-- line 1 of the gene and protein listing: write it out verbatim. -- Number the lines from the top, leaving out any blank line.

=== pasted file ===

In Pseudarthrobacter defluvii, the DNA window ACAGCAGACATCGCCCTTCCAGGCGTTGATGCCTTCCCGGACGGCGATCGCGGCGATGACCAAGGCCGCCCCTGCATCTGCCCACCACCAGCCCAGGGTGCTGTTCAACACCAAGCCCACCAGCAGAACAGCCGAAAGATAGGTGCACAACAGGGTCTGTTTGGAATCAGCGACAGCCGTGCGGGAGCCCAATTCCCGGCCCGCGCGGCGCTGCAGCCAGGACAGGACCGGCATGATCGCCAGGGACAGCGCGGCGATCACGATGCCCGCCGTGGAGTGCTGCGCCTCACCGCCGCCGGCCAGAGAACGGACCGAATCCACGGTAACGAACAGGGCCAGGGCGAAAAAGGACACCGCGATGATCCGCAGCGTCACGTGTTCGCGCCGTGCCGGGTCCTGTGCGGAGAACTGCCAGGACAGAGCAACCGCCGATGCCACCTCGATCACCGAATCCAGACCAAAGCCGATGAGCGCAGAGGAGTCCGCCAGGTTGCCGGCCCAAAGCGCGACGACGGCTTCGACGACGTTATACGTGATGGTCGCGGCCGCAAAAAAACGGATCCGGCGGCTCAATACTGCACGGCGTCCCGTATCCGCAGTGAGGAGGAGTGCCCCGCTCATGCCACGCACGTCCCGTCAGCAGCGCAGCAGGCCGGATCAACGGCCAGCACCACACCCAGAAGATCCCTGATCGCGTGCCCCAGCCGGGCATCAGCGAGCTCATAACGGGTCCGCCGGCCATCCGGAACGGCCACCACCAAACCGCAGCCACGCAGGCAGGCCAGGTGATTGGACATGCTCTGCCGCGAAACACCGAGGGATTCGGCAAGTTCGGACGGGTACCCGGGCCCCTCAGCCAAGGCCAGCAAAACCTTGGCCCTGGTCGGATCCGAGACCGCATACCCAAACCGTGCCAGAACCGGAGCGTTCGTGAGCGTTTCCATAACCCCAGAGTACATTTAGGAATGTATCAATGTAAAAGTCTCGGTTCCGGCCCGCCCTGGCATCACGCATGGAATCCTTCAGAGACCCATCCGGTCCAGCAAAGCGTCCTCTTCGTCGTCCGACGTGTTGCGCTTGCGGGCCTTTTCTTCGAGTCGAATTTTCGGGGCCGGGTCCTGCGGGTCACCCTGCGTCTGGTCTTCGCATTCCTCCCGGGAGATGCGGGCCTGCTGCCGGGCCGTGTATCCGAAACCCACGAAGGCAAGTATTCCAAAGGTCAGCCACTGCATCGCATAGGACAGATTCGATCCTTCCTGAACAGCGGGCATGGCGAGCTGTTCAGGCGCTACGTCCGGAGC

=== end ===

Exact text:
In Pseudarthrobacter defluvii, the DNA window ACAGCAGACATCGCCCTTCCAGGCGTTGATGCCTTCCCGGACGGCGATCGCGGCGATGACCAAGGCCGCCCCTGCATCTGCCCACCACCAGCCCAGGGTGCTGTTCAACACCAAGCCCACCAGCAGAACAGCCGAAAGATAGGTGCACAACAGGGTCTGTTTGGAATCAGCGACAGCCGTGCGGGAGCCCAATTCCCGGCCCGCGCGGCGCTGCAGCCAGGACAGGACCGGCATGATCGCCAGGGACAGCGCGGCGATCACGATGCCCGCCGTGGAGTGCTGCGCCTCACCGCCGCCGGCCAGAGAACGGACCGAATCCACGGTAACGAACAGGGCCAGGGCGAAAAAGGACACCGCGATGATCCGCAGCGTCACGTGTTCGCGCCGTGCCGGGTCCTGTGCGGAGAACTGCCAGGACAGAGCAACCGCCGATGCCACCTCGATCACCGAATCCAGACCAAAGCCGATGAGCGCAGAGGAGTCCGCCAGGTTGCCGGCCCAAAGCGCGACGACGGCTTCGACGACGTTATACGTGATGGTCGCGGCCGCAAAAAAACGGATCCGGCGGCTCAATACTGCACGGCGTCCCGTATCCGCAGTGAGGAGGAGTGCCCCGCTCATGCCACGCACGTCCCGTCAGCAGCGCAGCAGGCCGGATCAACGGCCAGCACCACACCCAGAAGATCCCTGATCGCGTGCCCCAGCCGGGCATCAGCGAGCTCATAACGGGTCCGCCGGCCATCCGGAACGGCCACCACCAAACCGCAGCCACGCAGGCAGGCCAGGTGATTGGACATGCTCTGCCGCGAAACACCGAGGGATTCGGCAAGTTCGGACGGGTACCCGGGCCCCTCAGCCAAGGCCAGCAAAACCTTGGCCCTGGTCGGATCCGAGACCGCATACCCAAACCGTGCCAGAACCGGAGCGTTCGTGAGCGTTTCCATAACCCCAGAGTACATTTAGGAATGTATCAATGTAAAAGTCTCGGTTCCGGCCCGCCCTGGCATCACGCATGGAATCCTTCAGAGACCCATCCGGTCCAGCAAAGCGTCCTCTTCGTCGTCCGACGTGTTGCGCTTGCGGGCCTTTTCTTCGAGTCGAATTTTCGGGGCCGGGTCCTGCGGGTCACCCTGCGTCTGGTCTTCGCATTCCTCCCGGGAGATGCGGGCCTGCTGCCGGGCCGTGTATCCGAAACCCACGAAGGCAAGTATTCCAAAGGTCAGCCACTGCATCGCATAGGACAGATTCGATCCTTCCTGAACAGCGGGCATGGCGAGCTGTTCAGGCGCTACGTCCGGAGC